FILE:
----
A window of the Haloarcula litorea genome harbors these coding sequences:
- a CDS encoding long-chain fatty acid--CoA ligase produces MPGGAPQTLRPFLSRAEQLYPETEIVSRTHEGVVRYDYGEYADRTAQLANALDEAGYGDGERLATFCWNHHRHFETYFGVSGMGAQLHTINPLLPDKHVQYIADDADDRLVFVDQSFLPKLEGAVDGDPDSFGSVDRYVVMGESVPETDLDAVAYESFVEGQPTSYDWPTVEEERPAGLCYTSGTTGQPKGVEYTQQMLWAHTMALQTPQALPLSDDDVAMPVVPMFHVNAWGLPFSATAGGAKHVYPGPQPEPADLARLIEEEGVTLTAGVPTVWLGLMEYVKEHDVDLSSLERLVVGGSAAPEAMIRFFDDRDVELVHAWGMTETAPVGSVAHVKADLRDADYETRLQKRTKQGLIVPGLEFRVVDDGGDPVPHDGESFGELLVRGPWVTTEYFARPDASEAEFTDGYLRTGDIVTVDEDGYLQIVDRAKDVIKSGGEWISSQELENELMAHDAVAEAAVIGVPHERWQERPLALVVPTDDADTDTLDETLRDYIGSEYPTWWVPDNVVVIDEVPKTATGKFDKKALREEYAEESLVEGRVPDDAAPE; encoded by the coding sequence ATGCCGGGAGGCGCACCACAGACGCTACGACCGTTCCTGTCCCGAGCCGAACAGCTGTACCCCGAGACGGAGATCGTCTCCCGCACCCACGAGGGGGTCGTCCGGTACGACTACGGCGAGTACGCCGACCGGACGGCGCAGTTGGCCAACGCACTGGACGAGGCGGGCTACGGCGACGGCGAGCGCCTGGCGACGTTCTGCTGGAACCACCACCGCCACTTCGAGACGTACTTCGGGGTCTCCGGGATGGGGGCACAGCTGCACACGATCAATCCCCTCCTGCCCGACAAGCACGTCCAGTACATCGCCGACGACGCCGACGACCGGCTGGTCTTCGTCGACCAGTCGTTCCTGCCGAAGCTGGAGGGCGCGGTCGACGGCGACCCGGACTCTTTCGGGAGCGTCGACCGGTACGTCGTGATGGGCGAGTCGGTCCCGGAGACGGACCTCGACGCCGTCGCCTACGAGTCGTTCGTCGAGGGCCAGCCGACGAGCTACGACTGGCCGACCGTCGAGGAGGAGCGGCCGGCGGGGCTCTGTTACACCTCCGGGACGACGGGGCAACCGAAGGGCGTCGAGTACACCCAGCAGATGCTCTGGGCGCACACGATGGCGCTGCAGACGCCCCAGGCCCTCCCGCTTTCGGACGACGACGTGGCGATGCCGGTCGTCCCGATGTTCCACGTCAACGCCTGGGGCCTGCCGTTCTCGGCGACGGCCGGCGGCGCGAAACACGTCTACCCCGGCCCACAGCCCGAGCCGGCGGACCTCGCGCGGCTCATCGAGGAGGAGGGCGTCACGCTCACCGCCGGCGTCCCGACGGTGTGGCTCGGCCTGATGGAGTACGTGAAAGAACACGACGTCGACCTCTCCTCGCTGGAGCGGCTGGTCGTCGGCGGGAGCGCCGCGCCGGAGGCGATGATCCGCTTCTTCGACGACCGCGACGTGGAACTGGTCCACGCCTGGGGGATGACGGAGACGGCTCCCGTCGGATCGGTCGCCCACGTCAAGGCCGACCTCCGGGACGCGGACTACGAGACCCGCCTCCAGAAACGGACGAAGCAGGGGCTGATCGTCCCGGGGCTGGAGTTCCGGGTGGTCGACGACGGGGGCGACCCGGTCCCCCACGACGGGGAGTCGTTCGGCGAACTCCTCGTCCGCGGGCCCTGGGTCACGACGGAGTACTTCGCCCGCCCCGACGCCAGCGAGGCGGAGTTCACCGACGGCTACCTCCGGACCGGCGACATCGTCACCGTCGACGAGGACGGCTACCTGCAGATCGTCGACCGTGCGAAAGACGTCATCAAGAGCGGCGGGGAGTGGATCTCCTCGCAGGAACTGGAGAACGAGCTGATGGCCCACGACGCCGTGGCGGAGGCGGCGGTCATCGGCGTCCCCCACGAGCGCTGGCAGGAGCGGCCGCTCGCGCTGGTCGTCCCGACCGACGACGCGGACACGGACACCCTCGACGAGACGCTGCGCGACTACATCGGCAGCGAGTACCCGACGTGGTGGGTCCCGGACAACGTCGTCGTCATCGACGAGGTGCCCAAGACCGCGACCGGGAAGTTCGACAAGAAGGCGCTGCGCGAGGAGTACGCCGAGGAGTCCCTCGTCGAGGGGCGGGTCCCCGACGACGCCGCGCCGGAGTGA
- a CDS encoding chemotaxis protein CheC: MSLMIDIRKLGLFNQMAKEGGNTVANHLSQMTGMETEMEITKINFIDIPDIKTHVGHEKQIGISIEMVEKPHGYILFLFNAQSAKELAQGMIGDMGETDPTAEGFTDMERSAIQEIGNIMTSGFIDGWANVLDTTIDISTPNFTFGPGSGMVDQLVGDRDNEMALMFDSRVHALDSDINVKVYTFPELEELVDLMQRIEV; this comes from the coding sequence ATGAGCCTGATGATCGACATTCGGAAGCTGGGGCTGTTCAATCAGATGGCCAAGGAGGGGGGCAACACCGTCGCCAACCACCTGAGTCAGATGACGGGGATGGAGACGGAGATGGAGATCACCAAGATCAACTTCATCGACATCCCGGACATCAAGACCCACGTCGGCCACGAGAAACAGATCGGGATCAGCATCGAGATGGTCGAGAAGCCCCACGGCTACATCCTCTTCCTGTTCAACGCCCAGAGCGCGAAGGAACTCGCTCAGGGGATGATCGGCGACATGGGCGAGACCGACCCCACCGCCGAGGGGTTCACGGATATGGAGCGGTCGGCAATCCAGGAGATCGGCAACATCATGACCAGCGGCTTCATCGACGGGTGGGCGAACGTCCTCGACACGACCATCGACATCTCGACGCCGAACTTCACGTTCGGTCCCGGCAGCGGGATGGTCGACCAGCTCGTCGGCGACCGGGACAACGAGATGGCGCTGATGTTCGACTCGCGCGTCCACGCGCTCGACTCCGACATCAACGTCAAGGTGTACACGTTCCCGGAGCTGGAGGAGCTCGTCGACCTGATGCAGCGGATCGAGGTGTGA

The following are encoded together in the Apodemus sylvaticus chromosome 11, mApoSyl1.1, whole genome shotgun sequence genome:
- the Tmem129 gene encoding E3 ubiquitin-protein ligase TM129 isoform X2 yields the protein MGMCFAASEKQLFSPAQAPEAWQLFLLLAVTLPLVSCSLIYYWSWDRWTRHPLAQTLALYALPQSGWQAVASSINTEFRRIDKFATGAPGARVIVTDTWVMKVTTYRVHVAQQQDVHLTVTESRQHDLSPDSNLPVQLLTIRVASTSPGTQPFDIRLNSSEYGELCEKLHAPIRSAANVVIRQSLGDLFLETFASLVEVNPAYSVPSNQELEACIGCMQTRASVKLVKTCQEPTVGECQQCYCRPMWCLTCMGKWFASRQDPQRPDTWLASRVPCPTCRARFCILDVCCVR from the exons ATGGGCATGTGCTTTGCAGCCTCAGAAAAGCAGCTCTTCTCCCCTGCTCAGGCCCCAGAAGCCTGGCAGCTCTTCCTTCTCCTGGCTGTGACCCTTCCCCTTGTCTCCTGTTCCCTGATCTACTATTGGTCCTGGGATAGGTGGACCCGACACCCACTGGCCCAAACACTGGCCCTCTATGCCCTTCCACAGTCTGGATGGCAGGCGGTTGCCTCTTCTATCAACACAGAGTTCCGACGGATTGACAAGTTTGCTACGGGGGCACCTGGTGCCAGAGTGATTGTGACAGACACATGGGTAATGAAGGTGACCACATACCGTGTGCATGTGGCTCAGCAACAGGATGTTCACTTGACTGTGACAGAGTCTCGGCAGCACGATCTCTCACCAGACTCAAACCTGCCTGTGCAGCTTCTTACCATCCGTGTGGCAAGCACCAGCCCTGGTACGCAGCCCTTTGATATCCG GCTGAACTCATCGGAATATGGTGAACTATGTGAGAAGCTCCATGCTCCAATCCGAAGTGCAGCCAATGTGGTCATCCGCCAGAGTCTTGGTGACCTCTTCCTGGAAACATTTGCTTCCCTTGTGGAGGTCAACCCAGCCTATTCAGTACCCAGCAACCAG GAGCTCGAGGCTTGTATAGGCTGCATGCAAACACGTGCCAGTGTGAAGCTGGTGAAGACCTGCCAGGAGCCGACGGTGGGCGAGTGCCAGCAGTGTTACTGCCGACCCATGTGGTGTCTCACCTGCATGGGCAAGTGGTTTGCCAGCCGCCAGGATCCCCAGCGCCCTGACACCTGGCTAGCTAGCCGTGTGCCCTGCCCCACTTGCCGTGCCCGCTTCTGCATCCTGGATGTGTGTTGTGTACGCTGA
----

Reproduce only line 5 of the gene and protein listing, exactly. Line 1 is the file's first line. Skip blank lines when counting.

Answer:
- the Tmem129 gene encoding E3 ubiquitin-protein ligase TM129 isoform X2 yields the protein MGMCFAASEKQLFSPAQAPEAWQLFLLLAVTLPLVSCSLIYYWSWDRWTRHPLAQTLALYALPQSGWQAVASSINTEFRRIDKFATGAPGARVIVTDTWVMKVTTYRVHVAQQQDVHLTVTESRQHDLSPDSNLPVQLLTIRVASTSPGTQPFDIRLNSSEYGELCEKLHAPIRSAANVVIRQSLGDLFLETFASLVEVNPAYSVPSNQELEACIGCMQTRASVKLVKTCQEPTVGECQQCYCRPMWCLTCMGKWFASRQDPQRPDTWLASRVPCPTCRARFCILDVCCVR from the exons ATGGGCATGTGCTTTGCAGCCTCAGAAAAGCAGCTCTTCTCCCCTGCTCAGGCCCCAGAAGCCTGGCAGCTCTTCCTTCTCCTGGCTGTGACCCTTCCCCTTGTCTCCTGTTCCCTGATCTACTATTGGTCCTGGGATAGGTGGACCCGACACCCACTGGCCCAAACACTGGCCCTCTATGCCCTTCCACAGTCTGGATGGCAGGCGGTTGCCTCTTCTATCAACACAGAGTTCCGACGGATTGACAAGTTTGCTACGGGGGCACCTGGTGCCAGAGTGATTGTGACAGACACATGGGTAATGAAGGTGACCACATACCGTGTGCATGTGGCTCAGCAACAGGATGTTCACTTGACTGTGACAGAGTCTCGGCAGCACGATCTCTCACCAGACTCAAACCTGCCTGTGCAGCTTCTTACCATCCGTGTGGCAAGCACCAGCCCTGGTACGCAGCCCTTTGATATCCG GCTGAACTCATCGGAATATGGTGAACTATGTGAGAAGCTCCATGCTCCAATCCGAAGTGCAGCCAATGTGGTCATCCGCCAGAGTCTTGGTGACCTCTTCCTGGAAACATTTGCTTCCCTTGTGGAGGTCAACCCAGCCTATTCAGTACCCAGCAACCAG GAGCTCGAGGCTTGTATAGGCTGCATGCAAACACGTGCCAGTGTGAAGCTGGTGAAGACCTGCCAGGAGCCGACGGTGGGCGAGTGCCAGCAGTGTTACTGCCGACCCATGTGGTGTCTCACCTGCATGGGCAAGTGGTTTGCCAGCCGCCAGGATCCCCAGCGCCCTGACACCTGGCTAGCTAGCCGTGTGCCCTGCCCCACTTGCCGTGCCCGCTTCTGCATCCTGGATGTGTGTTGTGTACGCTGA